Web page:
Saarikko: Finland may not be able to afford significant income tax reductions

Saarikko: Finland may not be able to afford significant income tax reductions

“Now we need mutual trust.”

Saarikko pointed out that the combination of substantial wage increases and income tax cuts would be dangerous, as it could further accelerate the rise in consumer prices.

Juha MajanenOn Wednesday, the permanent state secretary of the Ministry of Finance defined moderate salary increases as increases in line with next year’s expected inflation. The rise in consumer prices is currently predicted to slow down to around three percent in 2023.

The key question in the negotiations is whether, to what extent and how households should be compensated for the rise in consumer prices.

Island told Helsingin Sanomat in mid-June that the government would decide in its budget session on income tax reductions to strengthen the purchasing power of households. He has since agreed with the views of the ministry’s officials that the government should abandon tax reduction decisions already in the early autumn and set conditions for them.

He is also critical of the idea of ​​lowering taxes on food or gasoline, judging that large tax cuts are generally not sensible from a public finance perspective. However, smaller tax incentives, such as extending the maximum deductions for work-related travel expenses, are worth discussing.

“We are currently very cautious about the use of debt for a broad tax relief. There is plenty of use for tax revenues in an aging country.”

Saarikko said that he had asked the authorities to figure out ways to respond to the rise in electricity prices and emphasized that responding to energy-driven inflation is challenging, especially in the current situation.

“Nobody has the right or certain answers. We are evaluating all the tools at these times. We cannot make decisions that would eliminate the upward trend in prices. But we have to make sure that the measures do not at least worsen the upward trend in the measures,” he commented.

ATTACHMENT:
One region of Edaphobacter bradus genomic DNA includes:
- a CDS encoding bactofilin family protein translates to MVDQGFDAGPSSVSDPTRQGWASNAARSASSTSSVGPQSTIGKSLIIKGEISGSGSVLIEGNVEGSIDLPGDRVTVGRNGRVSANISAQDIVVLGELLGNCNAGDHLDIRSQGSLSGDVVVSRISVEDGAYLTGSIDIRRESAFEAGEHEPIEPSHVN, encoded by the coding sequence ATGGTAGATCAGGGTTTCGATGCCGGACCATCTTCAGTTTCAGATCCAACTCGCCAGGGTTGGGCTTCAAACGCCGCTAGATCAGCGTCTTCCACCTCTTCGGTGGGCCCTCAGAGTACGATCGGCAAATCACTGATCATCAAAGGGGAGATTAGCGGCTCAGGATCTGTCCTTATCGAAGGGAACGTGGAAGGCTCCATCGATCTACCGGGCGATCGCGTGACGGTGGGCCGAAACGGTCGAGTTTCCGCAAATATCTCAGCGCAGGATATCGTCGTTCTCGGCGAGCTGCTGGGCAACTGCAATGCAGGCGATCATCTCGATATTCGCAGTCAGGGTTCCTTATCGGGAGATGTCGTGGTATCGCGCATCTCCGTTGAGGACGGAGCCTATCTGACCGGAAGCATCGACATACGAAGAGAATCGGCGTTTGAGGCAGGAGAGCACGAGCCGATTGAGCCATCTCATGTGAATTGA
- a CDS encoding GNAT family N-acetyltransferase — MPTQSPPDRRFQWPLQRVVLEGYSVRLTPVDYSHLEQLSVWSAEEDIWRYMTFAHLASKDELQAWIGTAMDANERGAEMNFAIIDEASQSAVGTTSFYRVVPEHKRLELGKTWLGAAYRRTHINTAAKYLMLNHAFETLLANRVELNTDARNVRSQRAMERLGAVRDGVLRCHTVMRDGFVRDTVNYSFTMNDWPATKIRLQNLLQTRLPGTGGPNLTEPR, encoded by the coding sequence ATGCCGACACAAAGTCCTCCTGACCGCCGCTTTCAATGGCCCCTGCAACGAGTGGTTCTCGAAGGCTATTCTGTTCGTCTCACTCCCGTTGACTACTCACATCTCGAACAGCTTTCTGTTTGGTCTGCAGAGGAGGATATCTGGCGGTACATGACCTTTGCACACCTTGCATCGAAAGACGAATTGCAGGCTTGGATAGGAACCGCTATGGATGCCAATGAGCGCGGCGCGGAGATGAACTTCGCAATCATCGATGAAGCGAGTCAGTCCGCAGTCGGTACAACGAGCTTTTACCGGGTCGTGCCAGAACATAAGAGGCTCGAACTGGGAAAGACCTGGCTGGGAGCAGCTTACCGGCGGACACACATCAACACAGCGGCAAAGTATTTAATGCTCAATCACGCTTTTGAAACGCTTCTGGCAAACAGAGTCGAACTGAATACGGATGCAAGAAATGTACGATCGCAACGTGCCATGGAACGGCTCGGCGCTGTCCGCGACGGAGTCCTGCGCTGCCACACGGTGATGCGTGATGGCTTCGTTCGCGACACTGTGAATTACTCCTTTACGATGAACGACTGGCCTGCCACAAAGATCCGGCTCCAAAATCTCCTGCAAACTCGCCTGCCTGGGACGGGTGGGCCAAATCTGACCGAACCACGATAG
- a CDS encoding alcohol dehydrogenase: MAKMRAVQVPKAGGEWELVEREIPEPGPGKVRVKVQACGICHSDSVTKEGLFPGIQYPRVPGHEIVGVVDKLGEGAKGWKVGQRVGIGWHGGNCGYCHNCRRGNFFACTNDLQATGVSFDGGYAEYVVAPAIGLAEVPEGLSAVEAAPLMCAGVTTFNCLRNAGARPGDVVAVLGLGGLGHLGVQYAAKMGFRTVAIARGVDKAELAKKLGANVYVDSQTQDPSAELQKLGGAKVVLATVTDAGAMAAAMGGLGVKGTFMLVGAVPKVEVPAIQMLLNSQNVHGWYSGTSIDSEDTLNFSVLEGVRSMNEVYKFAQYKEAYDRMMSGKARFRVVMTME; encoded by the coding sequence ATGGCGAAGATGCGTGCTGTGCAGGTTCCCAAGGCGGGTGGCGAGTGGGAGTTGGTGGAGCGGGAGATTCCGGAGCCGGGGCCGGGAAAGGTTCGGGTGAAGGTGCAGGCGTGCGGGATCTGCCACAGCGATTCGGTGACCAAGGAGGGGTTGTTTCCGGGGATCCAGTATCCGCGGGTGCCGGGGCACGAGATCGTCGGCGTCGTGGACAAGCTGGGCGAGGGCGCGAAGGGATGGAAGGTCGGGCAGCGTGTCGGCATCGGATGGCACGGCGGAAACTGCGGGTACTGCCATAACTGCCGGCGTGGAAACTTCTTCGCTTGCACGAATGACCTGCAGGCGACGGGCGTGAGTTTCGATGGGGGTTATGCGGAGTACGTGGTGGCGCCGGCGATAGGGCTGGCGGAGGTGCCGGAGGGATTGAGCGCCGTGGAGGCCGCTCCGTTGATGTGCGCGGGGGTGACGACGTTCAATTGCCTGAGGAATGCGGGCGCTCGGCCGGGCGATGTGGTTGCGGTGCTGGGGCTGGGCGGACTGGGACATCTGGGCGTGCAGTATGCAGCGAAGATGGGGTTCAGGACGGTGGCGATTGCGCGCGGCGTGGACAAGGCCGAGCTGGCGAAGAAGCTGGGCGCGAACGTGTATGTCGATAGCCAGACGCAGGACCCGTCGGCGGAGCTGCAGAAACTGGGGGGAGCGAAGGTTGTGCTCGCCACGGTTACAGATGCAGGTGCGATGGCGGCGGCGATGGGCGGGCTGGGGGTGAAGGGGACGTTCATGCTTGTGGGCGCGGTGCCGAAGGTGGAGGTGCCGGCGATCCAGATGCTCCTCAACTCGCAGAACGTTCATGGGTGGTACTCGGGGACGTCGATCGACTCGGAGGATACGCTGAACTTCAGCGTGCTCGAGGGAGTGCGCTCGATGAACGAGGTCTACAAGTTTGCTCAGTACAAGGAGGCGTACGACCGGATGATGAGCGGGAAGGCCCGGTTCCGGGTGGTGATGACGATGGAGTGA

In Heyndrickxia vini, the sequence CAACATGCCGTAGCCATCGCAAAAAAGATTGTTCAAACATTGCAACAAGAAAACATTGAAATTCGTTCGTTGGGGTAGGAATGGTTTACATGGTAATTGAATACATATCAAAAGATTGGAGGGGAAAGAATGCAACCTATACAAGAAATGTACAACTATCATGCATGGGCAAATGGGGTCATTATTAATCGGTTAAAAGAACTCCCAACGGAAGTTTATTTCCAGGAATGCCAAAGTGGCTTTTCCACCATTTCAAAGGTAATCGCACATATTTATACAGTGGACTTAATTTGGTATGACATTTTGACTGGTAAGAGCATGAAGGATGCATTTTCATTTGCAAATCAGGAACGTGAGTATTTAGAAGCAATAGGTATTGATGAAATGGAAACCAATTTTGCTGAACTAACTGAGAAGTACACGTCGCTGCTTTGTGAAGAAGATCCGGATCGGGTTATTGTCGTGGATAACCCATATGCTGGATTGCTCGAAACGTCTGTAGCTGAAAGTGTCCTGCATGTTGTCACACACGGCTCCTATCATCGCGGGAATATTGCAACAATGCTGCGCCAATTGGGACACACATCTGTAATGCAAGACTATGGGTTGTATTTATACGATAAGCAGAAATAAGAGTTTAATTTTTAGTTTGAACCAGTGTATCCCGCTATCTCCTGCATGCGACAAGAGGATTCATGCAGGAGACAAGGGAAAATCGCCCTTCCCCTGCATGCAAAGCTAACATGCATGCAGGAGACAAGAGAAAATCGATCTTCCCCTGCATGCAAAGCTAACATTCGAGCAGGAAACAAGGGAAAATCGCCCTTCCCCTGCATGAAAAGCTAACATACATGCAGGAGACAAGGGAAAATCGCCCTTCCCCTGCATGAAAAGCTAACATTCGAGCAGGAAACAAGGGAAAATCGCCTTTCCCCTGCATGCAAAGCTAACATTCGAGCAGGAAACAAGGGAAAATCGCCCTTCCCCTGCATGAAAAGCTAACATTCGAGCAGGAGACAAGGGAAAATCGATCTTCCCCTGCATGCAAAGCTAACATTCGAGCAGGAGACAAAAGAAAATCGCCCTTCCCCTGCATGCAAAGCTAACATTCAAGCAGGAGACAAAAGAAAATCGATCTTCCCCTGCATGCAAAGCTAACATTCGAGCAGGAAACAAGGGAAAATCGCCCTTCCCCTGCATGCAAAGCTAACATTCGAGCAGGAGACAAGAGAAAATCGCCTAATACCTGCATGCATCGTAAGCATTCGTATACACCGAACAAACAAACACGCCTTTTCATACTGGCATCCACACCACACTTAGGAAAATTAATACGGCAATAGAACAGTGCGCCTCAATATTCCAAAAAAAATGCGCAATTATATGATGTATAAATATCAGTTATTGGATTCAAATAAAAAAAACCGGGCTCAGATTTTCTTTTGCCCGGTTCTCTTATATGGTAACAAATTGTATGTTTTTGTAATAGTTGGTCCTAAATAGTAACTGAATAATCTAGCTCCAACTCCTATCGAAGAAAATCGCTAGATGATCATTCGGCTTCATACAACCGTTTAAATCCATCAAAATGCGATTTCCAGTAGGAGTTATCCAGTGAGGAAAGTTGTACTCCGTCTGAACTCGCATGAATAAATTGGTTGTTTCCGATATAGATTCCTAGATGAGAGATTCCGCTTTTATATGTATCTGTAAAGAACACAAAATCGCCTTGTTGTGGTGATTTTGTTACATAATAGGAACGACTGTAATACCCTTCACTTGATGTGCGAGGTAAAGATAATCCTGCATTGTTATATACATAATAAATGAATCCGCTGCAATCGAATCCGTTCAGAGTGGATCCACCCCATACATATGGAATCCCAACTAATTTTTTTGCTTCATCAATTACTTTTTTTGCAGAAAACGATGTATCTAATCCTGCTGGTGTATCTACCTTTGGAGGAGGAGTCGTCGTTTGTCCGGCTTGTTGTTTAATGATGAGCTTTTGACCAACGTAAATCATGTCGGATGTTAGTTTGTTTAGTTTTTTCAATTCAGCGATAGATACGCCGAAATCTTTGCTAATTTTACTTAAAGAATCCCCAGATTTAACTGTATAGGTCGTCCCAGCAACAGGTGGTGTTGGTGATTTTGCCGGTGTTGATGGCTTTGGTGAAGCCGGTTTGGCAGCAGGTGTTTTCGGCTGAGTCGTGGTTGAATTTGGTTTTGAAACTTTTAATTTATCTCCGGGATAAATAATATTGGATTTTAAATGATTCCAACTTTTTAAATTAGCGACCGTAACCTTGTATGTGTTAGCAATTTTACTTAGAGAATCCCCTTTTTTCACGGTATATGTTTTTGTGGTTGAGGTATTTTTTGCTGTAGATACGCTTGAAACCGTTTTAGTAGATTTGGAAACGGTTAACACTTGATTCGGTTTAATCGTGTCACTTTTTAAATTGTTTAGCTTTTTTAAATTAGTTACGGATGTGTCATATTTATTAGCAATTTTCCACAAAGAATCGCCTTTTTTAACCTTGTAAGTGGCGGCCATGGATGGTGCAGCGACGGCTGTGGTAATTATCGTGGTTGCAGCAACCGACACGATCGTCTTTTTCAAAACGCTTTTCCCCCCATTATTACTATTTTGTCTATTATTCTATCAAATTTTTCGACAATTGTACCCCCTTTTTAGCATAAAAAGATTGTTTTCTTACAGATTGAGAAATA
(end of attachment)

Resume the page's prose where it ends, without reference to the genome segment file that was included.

The Ministry of Finance will finalize its budget proposal on Thursday and publish it on Friday. The government meets for its budget session at the turn of August and September.

Saarikko tweeted last night that he proposes that all families with children be paid an additional installment of child allowance at the end of the year, in order to alleviate the financial pressure caused by the rise in food, energy and transport prices. According to him, the measure would not require an additional loan and it could be financed from the additional budget.

“Rising food, energy and transportation costs have taken their toll on families with children, who use most of their income to support their daily lives,” he wrote. “Child allowance is not linked to an index, which means benefits do not automatically increase with the cost of living, unlike many other benefits.”

The Finnish government has already taken steps to help households cope with the rise in consumer prices.

The situation of pensioners and other income transfer recipients was made easier by the increase in social security benefits based on the national pension index at the beginning of August. Accordingly, the maximum amount of tax-deductible work-related travel expenses has been temporarily increased for this tax year.

Aleksi Teivainen – HT

Source: The Nordic Page

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